3 key points to take from the Chancellor’s Spring Statement

With unpopular tax rises scheduled for the new tax year, and Russia’s war further damaging Coronavirus-ravaged economies and placing the world’s reliance on fossil fuels once more centre stage, what could the Chancellor do to address these huge issues? Keep reading to find out.

3 key points to take from the Chancellor’s Spring Statement
Ermin Fosse

Ermin Fosse

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The Office for National Statistics (ONS) has confirmed that inflation in March reached 7%. This increase, up from 6.2% in February, marks the fastest rise in the cost of living in three decades.

Fuel prices and household bills are rising and, along with the continuing war in Ukraine, have forced the Office for Budget Responsibility (OBR) to backtrack on their GDP growth forecasts for the year, downgrading from 6% to just 3.8%.

Inflation is set to continue rising, spelling a difficult time for many UK households. The Bank of England (BoE) does not expect the Consumer Price Index (CPI) to fall back to its 2% target until sometime in 2024.

It was in this economic climate that the Chancellor of the Exchequer, Rishi Sunak delivered his Spring Statement on 23 March 2022.

1.  The Health and Social Care Levy remains

Announced by the Prime Minister ahead of the Chancellor’s 2021 Autumn Budget, there had been calls for Sunak to cancel plans for a 1.25 percentage point rise in National Insurance contributions (NICs).

The rise, to be payable by employers, employees and, for the first time, those people working beyond State Pension Age, is due to become a Health and Social Care Levy from 2023.

Over the next three years, it is expected to raise £39 billion to help relieve the NHS’s Covid backlog, before being funnelled into relieving the social care crisis.

The Chancellor used the Spring Statement to confirm that the rise would go ahead. In recognition of the current financial hardships faced by many UK families, this was not the end of the changes being made to NICs.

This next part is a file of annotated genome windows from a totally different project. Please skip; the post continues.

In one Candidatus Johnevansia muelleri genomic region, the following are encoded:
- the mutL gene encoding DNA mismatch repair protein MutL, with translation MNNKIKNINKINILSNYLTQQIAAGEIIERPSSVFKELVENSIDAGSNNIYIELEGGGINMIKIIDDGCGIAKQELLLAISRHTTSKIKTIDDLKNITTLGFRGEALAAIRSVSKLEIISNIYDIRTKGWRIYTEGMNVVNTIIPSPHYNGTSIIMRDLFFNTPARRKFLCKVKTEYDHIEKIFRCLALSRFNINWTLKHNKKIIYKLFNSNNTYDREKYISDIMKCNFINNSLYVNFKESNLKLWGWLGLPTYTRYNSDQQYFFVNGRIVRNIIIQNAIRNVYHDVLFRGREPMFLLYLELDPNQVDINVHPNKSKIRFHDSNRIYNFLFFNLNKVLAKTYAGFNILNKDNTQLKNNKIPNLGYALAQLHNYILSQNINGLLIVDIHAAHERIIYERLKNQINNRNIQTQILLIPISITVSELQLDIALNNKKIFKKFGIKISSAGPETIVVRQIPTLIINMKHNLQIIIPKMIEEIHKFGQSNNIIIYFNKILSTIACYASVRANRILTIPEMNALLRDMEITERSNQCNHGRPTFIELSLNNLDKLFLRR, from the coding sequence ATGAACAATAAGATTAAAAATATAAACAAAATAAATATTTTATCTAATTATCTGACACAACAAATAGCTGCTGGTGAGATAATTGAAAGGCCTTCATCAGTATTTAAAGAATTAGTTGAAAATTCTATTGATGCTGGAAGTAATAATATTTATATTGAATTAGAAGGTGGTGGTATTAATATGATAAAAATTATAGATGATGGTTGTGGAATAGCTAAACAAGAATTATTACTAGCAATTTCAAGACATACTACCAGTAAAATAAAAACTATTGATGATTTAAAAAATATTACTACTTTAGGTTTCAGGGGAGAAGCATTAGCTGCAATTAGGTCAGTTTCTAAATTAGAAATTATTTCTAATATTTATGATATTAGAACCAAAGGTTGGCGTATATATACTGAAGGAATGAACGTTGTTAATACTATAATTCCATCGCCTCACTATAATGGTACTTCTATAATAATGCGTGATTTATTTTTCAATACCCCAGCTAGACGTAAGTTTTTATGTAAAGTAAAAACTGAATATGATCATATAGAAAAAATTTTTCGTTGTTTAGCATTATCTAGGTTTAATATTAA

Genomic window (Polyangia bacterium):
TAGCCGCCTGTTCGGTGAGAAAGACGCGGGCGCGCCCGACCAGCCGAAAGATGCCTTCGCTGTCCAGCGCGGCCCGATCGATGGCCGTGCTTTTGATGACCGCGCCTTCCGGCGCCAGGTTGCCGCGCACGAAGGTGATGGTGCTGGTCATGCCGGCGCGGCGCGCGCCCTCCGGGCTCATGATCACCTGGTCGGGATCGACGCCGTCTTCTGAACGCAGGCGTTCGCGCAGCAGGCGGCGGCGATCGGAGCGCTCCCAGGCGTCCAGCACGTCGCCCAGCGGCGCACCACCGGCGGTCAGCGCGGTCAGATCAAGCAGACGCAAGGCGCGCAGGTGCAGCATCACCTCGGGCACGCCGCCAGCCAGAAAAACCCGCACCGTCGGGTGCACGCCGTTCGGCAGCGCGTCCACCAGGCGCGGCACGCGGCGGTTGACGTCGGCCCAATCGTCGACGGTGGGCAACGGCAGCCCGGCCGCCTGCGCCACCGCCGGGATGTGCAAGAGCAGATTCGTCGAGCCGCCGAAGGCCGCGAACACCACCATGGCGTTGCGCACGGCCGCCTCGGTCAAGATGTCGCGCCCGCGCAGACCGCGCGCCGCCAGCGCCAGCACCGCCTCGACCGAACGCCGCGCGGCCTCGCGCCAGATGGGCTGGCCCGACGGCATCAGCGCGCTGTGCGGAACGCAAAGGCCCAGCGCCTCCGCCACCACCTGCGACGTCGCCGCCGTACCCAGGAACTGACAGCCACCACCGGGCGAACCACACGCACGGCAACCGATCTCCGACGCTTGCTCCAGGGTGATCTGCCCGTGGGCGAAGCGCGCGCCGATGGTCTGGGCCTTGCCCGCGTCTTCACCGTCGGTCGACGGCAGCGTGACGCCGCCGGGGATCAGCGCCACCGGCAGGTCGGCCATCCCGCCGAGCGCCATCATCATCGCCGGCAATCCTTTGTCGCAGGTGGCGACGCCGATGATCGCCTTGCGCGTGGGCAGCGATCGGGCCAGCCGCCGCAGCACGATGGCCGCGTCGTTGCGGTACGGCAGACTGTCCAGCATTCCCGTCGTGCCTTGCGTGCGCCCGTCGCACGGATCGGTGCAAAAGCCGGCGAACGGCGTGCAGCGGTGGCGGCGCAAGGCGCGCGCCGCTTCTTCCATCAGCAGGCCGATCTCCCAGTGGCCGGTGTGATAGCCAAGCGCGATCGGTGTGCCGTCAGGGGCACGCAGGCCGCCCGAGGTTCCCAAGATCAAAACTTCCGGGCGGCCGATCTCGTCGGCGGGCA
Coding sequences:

2.  National Insurance thresholds rise

Despite the Health and Social Care Levy, thanks to another announcement made by the Chancellor, around 70% of NIC payers will pay less in contributions overall.

This announcement saw a change to the NI Primary Threshold for employees and the Lower Profits Limit for the self-employed.

These changes raise the threshold of earnings before NICs become payable, equalising NICs and Income Tax. This means that from July 2022, an individual can earn up to £12,570 a year with no Income Tax or NICs to pay.

Sunak stated that almost 30 million people would benefit from the change, with employees saving £330 for 2022, on average. The Treasury, meanwhile, confirmed that more than 2 million workers will be taken out of paying Class 1 and Class 4 NICs and the Health and Social Care Levy entirely.

The threshold increases, alongside the NIC rise for the Health and Social Care Levy, will combine to mean there is likely to be little negative impact for those earning up to £40,000 a year.

3.  Tax cuts for drivers and eco-aware homeowners now, with a cut for workers by 2024

The Spring Statement’s remaining big announcements saw tax cuts for many, either now, or in the future.

A VAT cut for eco-friendly measures at home

Sunak used his spring statement to address climate change issues, removing VAT on some measures to help homeowners improve their property’s eco-friendly credentials.

The Treasury expects the cut to save £1,000 on the cost of installing rooftop solar panels, for the average household. The panels should go on to save that same family £300 a year on energy bills.

A drop in fuel duty

Acknowledging the current cost of living crisis, Sunak cut fuel duty for only the second time in 20 years.

The 5p-a-litre reduction is expected to save the average car driver around £100 for the 2022/23 tax year, compared to the alternative of uprating fuel duty. The average van driver, meanwhile, will save £200, and the average haulier £1,500.

A proposed drop in the rate of Income Tax

Sunak confirmed that the UK’s continued Covid recovery and increased global uncertainty would make tax cuts “irresponsible”. However, he did state his intention to make changes to Income Tax before the next General Election.

From April 2024, presuming the Government meets its own fiscal principles during the next two years, the basic rate of Income Tax will be reduced from 20% to 19%.

This would mark the first cut in the basic rate of Income Tax for more than 16 years, at a cost to the Government of more than £5 billion a year.

Get in touch

If you have any concerns about the announcements made in this year’s Spring Statement, or you have any questions about your long-term financial plans as a whole, get in touch now. Email info@erminfosse.co.uk to find out how we can help.

Please note

This article is for information only. Please do not act based on anything you might read in this article. All contents are based on our understanding of HMRC legislation, which is subject to change.

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